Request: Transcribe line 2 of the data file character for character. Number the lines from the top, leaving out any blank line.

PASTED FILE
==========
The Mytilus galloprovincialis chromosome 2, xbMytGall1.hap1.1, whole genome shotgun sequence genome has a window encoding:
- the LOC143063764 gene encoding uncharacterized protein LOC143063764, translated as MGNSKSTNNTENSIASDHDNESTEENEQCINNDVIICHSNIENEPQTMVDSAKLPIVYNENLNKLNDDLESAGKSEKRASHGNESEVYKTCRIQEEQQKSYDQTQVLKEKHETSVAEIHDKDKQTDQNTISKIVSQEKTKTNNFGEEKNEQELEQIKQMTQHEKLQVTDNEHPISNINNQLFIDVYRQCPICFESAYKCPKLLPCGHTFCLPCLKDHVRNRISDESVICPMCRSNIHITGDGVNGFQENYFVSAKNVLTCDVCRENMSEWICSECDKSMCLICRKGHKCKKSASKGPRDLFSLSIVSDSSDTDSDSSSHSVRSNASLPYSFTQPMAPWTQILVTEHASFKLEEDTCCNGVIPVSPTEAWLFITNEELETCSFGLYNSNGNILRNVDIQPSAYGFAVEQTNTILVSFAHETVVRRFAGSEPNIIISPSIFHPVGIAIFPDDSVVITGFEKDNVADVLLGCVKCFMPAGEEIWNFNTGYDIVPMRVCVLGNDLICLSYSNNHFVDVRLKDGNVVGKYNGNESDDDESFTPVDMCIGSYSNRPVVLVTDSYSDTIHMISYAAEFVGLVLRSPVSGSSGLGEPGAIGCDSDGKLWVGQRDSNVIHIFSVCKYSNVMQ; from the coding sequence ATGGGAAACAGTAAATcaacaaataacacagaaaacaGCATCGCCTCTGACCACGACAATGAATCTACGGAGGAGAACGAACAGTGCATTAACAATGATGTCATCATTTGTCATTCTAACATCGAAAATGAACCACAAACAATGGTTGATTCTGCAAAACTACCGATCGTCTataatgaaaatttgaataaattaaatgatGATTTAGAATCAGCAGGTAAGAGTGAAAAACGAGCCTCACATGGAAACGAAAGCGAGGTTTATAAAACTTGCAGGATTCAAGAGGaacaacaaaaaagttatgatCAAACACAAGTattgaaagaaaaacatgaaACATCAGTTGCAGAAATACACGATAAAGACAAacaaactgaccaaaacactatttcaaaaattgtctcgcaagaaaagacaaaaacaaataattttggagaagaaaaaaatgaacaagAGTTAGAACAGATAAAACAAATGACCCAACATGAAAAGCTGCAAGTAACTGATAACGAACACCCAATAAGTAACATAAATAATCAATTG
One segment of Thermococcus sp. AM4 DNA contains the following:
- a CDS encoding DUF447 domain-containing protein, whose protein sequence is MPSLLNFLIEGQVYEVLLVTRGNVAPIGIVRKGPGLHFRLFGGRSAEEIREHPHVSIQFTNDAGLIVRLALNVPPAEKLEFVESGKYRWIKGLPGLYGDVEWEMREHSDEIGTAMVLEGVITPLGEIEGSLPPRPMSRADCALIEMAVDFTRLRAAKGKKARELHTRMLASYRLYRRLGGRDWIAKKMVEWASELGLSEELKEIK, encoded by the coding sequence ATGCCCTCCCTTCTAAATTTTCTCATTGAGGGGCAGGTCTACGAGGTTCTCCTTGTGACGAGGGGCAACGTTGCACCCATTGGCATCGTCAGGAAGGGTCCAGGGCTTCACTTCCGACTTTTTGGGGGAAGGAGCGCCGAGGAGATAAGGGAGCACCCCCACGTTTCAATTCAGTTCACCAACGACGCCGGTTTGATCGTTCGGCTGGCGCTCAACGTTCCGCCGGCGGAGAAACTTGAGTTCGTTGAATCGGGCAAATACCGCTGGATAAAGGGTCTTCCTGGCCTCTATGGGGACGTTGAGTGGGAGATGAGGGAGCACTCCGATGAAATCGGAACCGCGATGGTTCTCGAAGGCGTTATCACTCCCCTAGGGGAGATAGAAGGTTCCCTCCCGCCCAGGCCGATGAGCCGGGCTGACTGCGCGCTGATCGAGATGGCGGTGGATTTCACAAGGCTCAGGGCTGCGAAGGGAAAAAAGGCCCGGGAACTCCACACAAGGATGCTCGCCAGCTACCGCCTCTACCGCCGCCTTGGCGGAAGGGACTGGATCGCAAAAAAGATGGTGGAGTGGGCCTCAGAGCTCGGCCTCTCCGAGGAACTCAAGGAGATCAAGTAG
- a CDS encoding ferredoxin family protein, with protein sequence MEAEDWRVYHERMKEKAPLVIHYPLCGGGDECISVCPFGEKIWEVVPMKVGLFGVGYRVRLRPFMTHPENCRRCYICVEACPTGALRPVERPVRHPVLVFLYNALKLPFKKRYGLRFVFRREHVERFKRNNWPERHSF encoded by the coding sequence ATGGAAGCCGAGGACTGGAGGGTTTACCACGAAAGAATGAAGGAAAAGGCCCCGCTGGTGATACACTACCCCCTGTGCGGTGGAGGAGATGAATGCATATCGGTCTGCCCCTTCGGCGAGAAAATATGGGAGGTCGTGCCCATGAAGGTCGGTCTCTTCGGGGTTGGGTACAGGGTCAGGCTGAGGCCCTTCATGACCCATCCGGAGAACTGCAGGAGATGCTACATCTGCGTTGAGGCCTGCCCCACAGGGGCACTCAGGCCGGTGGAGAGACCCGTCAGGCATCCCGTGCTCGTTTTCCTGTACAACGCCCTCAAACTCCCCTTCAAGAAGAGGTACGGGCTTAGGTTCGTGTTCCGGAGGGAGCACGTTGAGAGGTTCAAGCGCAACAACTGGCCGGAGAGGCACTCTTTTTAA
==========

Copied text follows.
- the LOC143063764 gene encoding uncharacterized protein LOC143063764, translated as MGNSKSTNNTENSIASDHDNESTEENEQCINNDVIICHSNIENEPQTMVDSAKLPIVYNENLNKLNDDLESAGKSEKRASHGNESEVYKTCRIQEEQQKSYDQTQVLKEKHETSVAEIHDKDKQTDQNTISKIVSQEKTKTNNFGEEKNEQELEQIKQMTQHEKLQVTDNEHPISNINNQLFIDVYRQCPICFESAYKCPKLLPCGHTFCLPCLKDHVRNRISDESVICPMCRSNIHITGDGVNGFQENYFVSAKNVLTCDVCRENMSEWICSECDKSMCLICRKGHKCKKSASKGPRDLFSLSIVSDSSDTDSDSSSHSVRSNASLPYSFTQPMAPWTQILVTEHASFKLEEDTCCNGVIPVSPTEAWLFITNEELETCSFGLYNSNGNILRNVDIQPSAYGFAVEQTNTILVSFAHETVVRRFAGSEPNIIISPSIFHPVGIAIFPDDSVVITGFEKDNVADVLLGCVKCFMPAGEEIWNFNTGYDIVPMRVCVLGNDLICLSYSNNHFVDVRLKDGNVVGKYNGNESDDDESFTPVDMCIGSYSNRPVVLVTDSYSDTIHMISYAAEFVGLVLRSPVSGSSGLGEPGAIGCDSDGKLWVGQRDSNVIHIFSVCKYSNVMQ; from the coding sequence ATGGGAAACAGTAAATcaacaaataacacagaaaacaGCATCGCCTCTGACCACGACAATGAATCTACGGAGGAGAACGAACAGTGCATTAACAATGATGTCATCATTTGTCATTCTAACATCGAAAATGAACCACAAACAATGGTTGATTCTGCAAAACTACCGATCGTCTataatgaaaatttgaataaattaaatgatGATTTAGAATCAGCAGGTAAGAGTGAAAAACGAGCCTCACATGGAAACGAAAGCGAGGTTTATAAAACTTGCAGGATTCAAGAGGaacaacaaaaaagttatgatCAAACACAAGTattgaaagaaaaacatgaaACATCAGTTGCAGAAATACACGATAAAGACAAacaaactgaccaaaacactatttcaaaaattgtctcgcaagaaaagacaaaaacaaataattttggagaagaaaaaaatgaacaagAGTTAGAACAGATAAAACAAATGACCCAACATGAAAAGCTGCAAGTAACTGATAACGAACACCCAATAAGTAACATAAATAATCAATTG